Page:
House GOP Votes to Deregulate Wall Street and Gut Consumer Protections

(Wikimedia Commons)

Conservatives want you to believe that regulations on powerful banks are destroying the economy. It’s not the banks themselves— you know, the ones that destroyed the economy in the 2000s by fueling a housing bubble, making money hand over fist, getting bailed out with taxpayer money, and then fraudulently booting millions of homeowners out on the street. 

On Thursday, House Republicans were passed the Financial CHOICE Act, a radical Wall Street deregulation bill that would undo many of the provisions passed in the wake of the Great Recession that increased scrutiny and placed modest limits on big banks to keep them from taking down the economy again.

Unable to call the legislation what it is—an unhinged reversion to the Wall Street Wild West—House Speaker Paul Ryan has the audacity to call it a jobs bill for Main Street.

 

 

Here’s a question: Where was he when an unregulated finance industry single-handedly brought down the American economy, taking nearly nine million private-sector jobs with it?

Ryan and the Republicans have consistently harped about Dodd-Frank supposedly making it harder for small-business owners to get loans. That’s simply not true. In fact, commercial and industrial loans were at an all-time high as of November.

But the only way that House Republicans’ deregulatory agenda can be sold is by insisting that Obama’s financial regulations have killed job growth. The only way to fix the economy passed on by Obama, Republicans say, is with a heaping dose of good ole’ Wall Street deregulation.

This is classic trickle-down ideology: deregulation for the powerful and a more volatile and predatory marketplace for everyone else.

Here’s a quick rundown of what the bill would do:

First, it would remove the Dodd-Frank’s orderly liquidation authority, which allows regulators to more effectively ratchet down banks that are the verge of collapse. It would also take away bank regulators’ ability to deem certain financial institutions “systemically important,” a label that comes with more scrutiny and stricter regulations. In short, it will increase the risk of taxpayer-funded bailouts of Too-Big-to-Fail banks.

The CHOICE Act ends the Volcker rule, which prohibits banks from engaging in certain types of speculative investments with their depositors’ money. It would also jettison the Fiduciary Rule, which the Obama Department of Labor implemented to require that retirement advisers provide services in the best financial interest of their clients. Conflicted retirement advice costs retirement savers billions of dollars each year.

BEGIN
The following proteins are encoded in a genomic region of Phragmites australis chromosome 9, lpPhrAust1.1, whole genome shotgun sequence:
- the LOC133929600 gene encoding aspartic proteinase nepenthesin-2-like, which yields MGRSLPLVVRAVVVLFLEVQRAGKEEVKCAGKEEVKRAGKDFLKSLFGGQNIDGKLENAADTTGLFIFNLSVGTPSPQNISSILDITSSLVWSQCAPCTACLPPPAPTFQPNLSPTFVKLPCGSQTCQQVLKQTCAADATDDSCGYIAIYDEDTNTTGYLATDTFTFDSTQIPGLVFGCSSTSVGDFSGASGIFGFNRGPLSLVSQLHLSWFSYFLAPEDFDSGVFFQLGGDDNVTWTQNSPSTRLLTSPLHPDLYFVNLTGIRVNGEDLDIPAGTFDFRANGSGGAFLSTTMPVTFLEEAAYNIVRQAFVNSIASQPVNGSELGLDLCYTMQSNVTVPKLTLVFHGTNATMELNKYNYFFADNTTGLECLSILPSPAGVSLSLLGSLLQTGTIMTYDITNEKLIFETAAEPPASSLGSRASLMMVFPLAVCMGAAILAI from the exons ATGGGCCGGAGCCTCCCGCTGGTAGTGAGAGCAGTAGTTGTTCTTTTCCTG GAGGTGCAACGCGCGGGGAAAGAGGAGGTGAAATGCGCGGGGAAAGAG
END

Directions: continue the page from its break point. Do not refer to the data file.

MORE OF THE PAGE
One of the central purposes of the bill is to gut the Consumer Financial Protection Bureau (CFPB), the independent agency launched by now-Senator Elizabeth Warren to crack down on rampant predatory actions on Wall Street. Since its creation in 2011, the agency has recovered a reported $11.7 billion for more than 27 million consumers, going after predatory practices in the auto, student, home loan, banking, and credit card industries. The CHOICE bill would remove the bureau’s single director and create a partisan board of commissioners, take away its independent authority, and severely curtail the scope of its purview.

Congressman Jeb Hensarling, the chair of the Financial Services Committee and one of Wall Street’s favorite lawmakers, is the architect of the deregulatory bill. He’s long had it out for the CFPB, calling it a “rogue, unconstitutional” agency. “I want to protect consumers from the Orwellian-named Consumer Finance Protection Bureau—that’s the most important thing we want to do,” he told Bloomberg. (Over his career, Hensarling has received millions of dollars from the finance sector (more than $7.4 million) and companies that stand to lose from stronger consumer protections.)

This isn’t the Republican Party caring about small businesses and job creation. This is the Republican Party doing what it does best: pushing toxic agendas that appease its donors and inflict risk and injury on everybody else.  

You may also like

Advertisement